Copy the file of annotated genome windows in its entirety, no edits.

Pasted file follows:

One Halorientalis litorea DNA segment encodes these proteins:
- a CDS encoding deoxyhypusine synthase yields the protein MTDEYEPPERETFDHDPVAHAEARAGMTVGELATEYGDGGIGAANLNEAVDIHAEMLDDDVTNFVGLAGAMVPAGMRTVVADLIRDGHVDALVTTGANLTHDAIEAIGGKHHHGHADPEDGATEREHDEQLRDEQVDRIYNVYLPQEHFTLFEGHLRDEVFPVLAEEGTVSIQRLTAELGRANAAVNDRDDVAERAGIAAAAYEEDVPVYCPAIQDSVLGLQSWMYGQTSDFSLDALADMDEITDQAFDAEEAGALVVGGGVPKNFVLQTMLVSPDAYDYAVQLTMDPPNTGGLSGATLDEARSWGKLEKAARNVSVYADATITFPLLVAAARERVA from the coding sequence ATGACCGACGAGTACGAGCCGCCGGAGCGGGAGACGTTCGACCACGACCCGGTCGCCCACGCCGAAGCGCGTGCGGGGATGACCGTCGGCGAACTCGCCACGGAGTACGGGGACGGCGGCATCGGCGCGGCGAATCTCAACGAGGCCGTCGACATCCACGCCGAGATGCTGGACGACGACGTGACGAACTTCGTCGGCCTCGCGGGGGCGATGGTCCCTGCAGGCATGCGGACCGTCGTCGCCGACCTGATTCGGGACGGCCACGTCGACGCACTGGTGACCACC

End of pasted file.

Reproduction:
One Halorientalis litorea DNA segment encodes these proteins:
- a CDS encoding deoxyhypusine synthase yields the protein MTDEYEPPERETFDHDPVAHAEARAGMTVGELATEYGDGGIGAANLNEAVDIHAEMLDDDVTNFVGLAGAMVPAGMRTVVADLIRDGHVDALVTTGANLTHDAIEAIGGKHHHGHADPEDGATEREHDEQLRDEQVDRIYNVYLPQEHFTLFEGHLRDEVFPVLAEEGTVSIQRLTAELGRANAAVNDRDDVAERAGIAAAAYEEDVPVYCPAIQDSVLGLQSWMYGQTSDFSLDALADMDEITDQAFDAEEAGALVVGGGVPKNFVLQTMLVSPDAYDYAVQLTMDPPNTGGLSGATLDEARSWGKLEKAARNVSVYADATITFPLLVAAARERVA from the coding sequence ATGACCGACGAGTACGAGCCGCCGGAGCGGGAGACGTTCGACCACGACCCGGTCGCCCACGCCGAAGCGCGTGCGGGGATGACCGTCGGCGAACTCGCCACGGAGTACGGGGACGGCGGCATCGGCGCGGCGAATCTCAACGAGGCCGTCGACATCCACGCCGAGATGCTGGACGACGACGTGACGAACTTCGTCGGCCTCGCGGGGGCGATGGTCCCTGCAGGCATGCGGACCGTCGTCGCCGACCTGATTCGGGACGGCCACGTCGACGCACTGGTGACCACC